The fruits of my labour make me sick.

Anonymous convinced me I’d be immune to those 11 kilos, that they’d never get near me. Now it is upon me and Ellie yearns for more, the only way I can manage the symptom of recovery is to monitor it closely. See what happens when things start to get better, see how I’ll cope.

Recovery, I understand you believe it is worth all of this.
Don’t show me the incoming hoard of angry thoughts, feelings and memories. It will put me off my supper. You mean well by giving life back to me, but slowly please. It is just too much.

Yoga drip feeds me life, as does my family and my plans. Life is swelling up. I can even turn it on its’ head, and precariously balance the risk of attempting an arm balance. This feels good, I just wish I felt more confident wearing it than I do wearing anorexia. Some things just take getting used to, even the taste of success. It leaves a bitter after taste, but Ellie seems determined to try it.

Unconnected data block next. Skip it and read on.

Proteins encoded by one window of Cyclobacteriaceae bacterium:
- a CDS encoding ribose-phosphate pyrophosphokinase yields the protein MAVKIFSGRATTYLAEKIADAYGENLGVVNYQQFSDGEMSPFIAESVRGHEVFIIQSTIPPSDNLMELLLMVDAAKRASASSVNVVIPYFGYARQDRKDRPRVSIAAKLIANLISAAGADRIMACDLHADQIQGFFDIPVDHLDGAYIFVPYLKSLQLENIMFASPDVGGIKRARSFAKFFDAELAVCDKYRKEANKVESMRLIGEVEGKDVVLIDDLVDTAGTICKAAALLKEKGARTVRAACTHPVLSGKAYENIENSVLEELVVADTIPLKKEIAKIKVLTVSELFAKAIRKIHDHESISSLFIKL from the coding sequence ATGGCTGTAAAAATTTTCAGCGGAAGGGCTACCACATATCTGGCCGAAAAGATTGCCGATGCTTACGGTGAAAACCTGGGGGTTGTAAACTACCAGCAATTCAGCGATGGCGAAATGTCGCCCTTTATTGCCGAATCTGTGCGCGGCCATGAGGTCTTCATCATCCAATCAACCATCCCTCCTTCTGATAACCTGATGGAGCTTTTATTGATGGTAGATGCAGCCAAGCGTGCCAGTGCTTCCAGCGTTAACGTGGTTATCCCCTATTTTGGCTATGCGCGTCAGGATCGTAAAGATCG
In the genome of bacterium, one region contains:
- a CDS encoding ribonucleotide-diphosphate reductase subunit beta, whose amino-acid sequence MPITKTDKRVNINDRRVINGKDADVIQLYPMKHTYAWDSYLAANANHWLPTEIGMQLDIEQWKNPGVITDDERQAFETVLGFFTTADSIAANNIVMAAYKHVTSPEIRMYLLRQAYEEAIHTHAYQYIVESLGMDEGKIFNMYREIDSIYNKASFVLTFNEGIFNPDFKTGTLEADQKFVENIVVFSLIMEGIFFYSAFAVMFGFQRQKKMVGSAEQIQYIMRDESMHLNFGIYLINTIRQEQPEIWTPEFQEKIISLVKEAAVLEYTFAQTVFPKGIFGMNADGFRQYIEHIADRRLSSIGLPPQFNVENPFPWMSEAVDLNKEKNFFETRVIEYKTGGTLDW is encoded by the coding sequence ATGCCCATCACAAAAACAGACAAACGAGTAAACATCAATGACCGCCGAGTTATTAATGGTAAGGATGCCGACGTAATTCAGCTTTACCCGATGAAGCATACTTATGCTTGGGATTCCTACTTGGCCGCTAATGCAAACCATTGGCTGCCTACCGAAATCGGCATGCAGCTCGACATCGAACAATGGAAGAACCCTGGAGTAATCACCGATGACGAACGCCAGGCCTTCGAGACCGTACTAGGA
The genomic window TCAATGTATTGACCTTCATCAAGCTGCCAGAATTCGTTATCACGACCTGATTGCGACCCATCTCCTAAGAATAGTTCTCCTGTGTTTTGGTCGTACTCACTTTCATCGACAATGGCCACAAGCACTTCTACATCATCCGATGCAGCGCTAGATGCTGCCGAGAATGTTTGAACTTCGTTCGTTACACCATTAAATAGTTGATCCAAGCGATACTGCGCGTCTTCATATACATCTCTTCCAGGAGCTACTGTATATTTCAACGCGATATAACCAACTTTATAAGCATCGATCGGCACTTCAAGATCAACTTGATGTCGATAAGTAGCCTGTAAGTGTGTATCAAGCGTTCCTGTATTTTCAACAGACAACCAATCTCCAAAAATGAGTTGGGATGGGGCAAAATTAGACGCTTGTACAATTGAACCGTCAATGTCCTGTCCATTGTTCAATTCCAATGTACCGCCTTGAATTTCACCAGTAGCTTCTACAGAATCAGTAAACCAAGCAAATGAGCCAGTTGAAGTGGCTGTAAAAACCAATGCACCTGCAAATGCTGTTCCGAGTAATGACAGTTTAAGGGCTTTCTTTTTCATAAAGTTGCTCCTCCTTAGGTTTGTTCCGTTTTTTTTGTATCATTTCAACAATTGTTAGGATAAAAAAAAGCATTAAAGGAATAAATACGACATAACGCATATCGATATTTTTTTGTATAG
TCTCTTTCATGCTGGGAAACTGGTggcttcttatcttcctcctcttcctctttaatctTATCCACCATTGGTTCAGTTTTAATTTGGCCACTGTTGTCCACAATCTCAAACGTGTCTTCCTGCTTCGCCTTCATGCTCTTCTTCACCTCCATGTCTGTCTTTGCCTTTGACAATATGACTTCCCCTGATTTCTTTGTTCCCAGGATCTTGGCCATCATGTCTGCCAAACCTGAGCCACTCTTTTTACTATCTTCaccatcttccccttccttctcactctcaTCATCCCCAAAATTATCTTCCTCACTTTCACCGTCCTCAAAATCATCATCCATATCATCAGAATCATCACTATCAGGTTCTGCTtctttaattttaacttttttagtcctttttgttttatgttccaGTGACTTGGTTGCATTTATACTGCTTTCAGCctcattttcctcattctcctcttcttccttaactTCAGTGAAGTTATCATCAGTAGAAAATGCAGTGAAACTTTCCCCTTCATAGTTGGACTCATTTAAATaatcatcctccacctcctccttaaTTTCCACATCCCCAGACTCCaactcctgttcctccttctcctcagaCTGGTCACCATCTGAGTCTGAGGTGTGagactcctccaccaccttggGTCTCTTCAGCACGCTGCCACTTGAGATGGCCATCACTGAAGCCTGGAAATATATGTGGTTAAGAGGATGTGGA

She think we’ll enjoy it.

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Progress much?!

Reaching 50kg has been gruelling. But as it turns out, I always had it in me. Now I have it on me too.

I’ve recovered 11 kg and have more to go. I’m not out of the woods yet, but at least I now know I am definitely on track. The same fabled track walked thousands of time by thousands of other anorexics, their families, their doctors. Come, heave your weight up here. It will lead us out. Soon, you’ll see the view.

Recovery is happening. A natural disaster shakes the ground beneath my feet, closes gaps and highlights cracks. The 50th of May is just another day in recovery: another day swallowed by history.